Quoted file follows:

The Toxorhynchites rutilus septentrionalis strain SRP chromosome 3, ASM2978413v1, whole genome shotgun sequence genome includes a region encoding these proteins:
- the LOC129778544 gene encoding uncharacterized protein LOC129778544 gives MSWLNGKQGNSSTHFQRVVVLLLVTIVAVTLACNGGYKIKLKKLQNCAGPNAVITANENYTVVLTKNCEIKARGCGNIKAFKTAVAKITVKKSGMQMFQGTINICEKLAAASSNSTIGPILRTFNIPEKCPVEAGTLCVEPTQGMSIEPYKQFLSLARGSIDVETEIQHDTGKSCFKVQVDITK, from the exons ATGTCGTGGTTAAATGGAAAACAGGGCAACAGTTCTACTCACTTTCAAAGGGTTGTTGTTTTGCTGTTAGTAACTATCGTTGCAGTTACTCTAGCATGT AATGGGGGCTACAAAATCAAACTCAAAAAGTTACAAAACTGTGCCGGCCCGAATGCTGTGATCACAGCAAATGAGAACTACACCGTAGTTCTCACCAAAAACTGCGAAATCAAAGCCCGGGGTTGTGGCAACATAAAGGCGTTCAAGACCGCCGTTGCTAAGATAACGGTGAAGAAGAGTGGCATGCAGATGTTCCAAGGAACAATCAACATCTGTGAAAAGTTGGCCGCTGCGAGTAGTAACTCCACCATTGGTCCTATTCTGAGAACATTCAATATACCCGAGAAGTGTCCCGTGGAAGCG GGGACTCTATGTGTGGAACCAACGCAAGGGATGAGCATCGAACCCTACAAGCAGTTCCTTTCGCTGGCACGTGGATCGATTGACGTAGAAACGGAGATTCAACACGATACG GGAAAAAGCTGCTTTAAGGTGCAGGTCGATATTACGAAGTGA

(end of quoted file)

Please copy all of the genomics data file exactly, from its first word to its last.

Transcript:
The Toxorhynchites rutilus septentrionalis strain SRP chromosome 3, ASM2978413v1, whole genome shotgun sequence genome includes a region encoding these proteins:
- the LOC129778544 gene encoding uncharacterized protein LOC129778544 gives MSWLNGKQGNSSTHFQRVVVLLLVTIVAVTLACNGGYKIKLKKLQNCAGPNAVITANENYTVVLTKNCEIKARGCGNIKAFKTAVAKITVKKSGMQMFQGTINICEKLAAASSNSTIGPILRTFNIPEKCPVEAGTLCVEPTQGMSIEPYKQFLSLARGSIDVETEIQHDTGKSCFKVQVDITK, from the exons ATGTCGTGGTTAAATGGAAAACAGGGCAACAGTTCTACTCACTTTCAAAGGGTTGTTGTTTTGCTGTTAGTAACTATCGTTGCAGTTACTCTAGCATGT AATGGGGGCTACAAAATCAAACTCAAAAAGTTACAAAACTGTGCCGGCCCGAATGCTGTGATCACAGCAAATGAGAACTACACCGTAGTTCTCACCAAAAACTGCGAAATCAAAGCCCGGGGTTGTGGCAACATAAAGGCGTTCAAGACCGCCGTTGCTAAGATAACGGTGAAGAAGAGTGGCATGCAGATGTTCCAAGGAACAATCAACATCTGTGAAAAGTTGGCCGCTGCGAGTAGTAACTCCACCATTGGTCCTATTCTGAGAACATTCAATATACCCGAGAAGTGTCCCGTGGAAGCG GGGACTCTATGTGTGGAACCAACGCAAGGGATGAGCATCGAACCCTACAAGCAGTTCCTTTCGCTGGCACGTGGATCGATTGACGTAGAAACGGAGATTCAACACGATACG GGAAAAAGCTGCTTTAAGGTGCAGGTCGATATTACGAAGTGA